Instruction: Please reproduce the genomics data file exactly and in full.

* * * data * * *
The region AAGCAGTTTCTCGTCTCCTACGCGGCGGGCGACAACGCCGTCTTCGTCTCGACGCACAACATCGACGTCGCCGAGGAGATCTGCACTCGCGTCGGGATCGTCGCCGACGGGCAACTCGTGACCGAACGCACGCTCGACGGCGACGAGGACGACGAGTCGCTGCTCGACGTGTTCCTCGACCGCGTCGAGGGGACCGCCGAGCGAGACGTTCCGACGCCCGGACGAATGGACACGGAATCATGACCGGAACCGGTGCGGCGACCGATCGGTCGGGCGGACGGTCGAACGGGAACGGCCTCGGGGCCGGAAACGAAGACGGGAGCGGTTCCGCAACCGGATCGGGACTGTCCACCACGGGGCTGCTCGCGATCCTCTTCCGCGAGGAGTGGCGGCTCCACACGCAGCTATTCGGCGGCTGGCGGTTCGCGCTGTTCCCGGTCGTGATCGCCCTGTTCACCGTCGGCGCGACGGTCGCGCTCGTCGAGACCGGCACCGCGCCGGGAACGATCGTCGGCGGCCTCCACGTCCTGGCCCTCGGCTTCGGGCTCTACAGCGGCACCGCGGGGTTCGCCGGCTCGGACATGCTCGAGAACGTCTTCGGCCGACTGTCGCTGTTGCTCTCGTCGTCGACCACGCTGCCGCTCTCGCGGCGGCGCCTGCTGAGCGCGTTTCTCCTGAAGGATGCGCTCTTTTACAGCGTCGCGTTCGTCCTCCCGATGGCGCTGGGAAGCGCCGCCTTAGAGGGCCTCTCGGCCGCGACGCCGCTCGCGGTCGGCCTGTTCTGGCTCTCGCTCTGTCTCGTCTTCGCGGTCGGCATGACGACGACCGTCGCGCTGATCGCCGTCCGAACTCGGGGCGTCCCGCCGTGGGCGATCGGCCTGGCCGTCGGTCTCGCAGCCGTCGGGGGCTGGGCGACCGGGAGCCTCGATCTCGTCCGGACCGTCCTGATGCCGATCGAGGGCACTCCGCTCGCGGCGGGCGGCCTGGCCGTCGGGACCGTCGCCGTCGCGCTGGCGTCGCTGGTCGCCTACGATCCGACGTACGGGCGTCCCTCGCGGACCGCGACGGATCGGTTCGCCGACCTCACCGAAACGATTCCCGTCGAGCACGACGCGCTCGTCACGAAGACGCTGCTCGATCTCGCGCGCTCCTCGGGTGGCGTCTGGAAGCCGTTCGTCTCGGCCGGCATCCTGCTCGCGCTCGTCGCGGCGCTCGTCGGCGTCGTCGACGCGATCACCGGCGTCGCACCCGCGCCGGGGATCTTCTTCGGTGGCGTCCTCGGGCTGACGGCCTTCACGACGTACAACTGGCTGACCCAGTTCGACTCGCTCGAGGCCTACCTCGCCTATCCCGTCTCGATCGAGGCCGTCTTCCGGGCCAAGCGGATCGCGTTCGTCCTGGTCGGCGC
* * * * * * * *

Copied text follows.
The region AAGCAGTTTCTCGTCTCCTACGCGGCGGGCGACAACGCCGTCTTCGTCTCGACGCACAACATCGACGTCGCCGAGGAGATCTGCACTCGCGTCGGGATCGTCGCCGACGGGCAACTCGTGACCGAACGCACGCTCGACGGCGACGAGGACGACGAGTCGCTGCTCGACGTGTTCCTCGACCGCGTCGAGGGGACCGCCGAGCGAGACGTTCCGACGCCCGGACGAATGGACACGGAATCATGACCGGAACCGGTGCGGCGACCGATCGGTCGGGCGGACGGTCGAACGGGAACGGCCTCGGGGCCGGAAACGAAGACGGGAGCGGTTCCGCAACCGGATCGGGACTGTCCACCACGGGGCTGCTCGCGATCCTCTTCCGCGAGGAGTGGCGGCTCCACACGCAGCTATTCGGCGGCTGGCGGTTCGCGCTGTTCCCGGTCGTGATCGCCCTGTTCACCGTCGGCGCGACGGTCGCGCTCGTCGAGACCGGCACCGCGCCGGGAACGATCGTCGGCGGCCTCCACGTCCTGGCCCTCGGCTTCGGGCTCTACAGCGGCACCGCGGGGTTCGCCGGCTCGGACATGCTCGAGAACGTCTTCGGCCGACTGTCGCTGTTGCTCTCGTCGTCGACCACGCTGCCGCTCTCGCGGCGGCGCCTGCTGAGCGCGTTTCTCCTGAAGGATGCGCTCTTTTACAGCGTCGCGTTCGTCCTCCCGATGGCGCTGGGAAGCGCCGCCTTAGAGGGCCTCTCGGCCGCGACGCCGCTCGCGGTCGGCCTGTTCTGGCTCTCGCTCTGTCTCGTCTTCGCGGTCGGCATGACGACGACCGTCGCGCTGATCGCCGTCCGAACTCGGGGCGTCCCGCCGTGGGCGATCGGCCTGGCCGTCGGTCTCGCAGCCGTCGGGGGCTGGGCGACCGGGAGCCTCGATCTCGTCCGGACCGTCCTGATGCCGATCGAGGGCACTCCGCTCGCGGCGGGCGGCCTGGCCGTCGGGACCGTCGCCGTCGCGCTGGCGTCGCTGGTCGCCTACGATCCGACGTACGGGCGTCCCTCGCGGACCGCGACGGATCGGTTCGCCGACCTCACCGAAACGATTCCCGTCGAGCACGACGCGCTCGTCACGAAGACGCTGCTCGATCTCGCGCGCTCCTCGGGTGGCGTCTGGAAGCCGTTCGTCTCGGCCGGCATCCTGCTCGCGCTCGTCGCGGCGCTCGTCGGCGTCGTCGACGCGATCACCGGCGTCGCACCCGCGCCGGGGATCTTCTTCGGTGGCGTCCTCGGGCTGACGGCCTTCACGACGTACAACTGGCTGACCCAGTTCGACTCGCTCGAGGCCTACCTCGCCTATCCCGTCTCGATCGAGGCCGTCTTCCGGGCCAAGCGGATCGCGTTCGTCCTGGTCGGCGC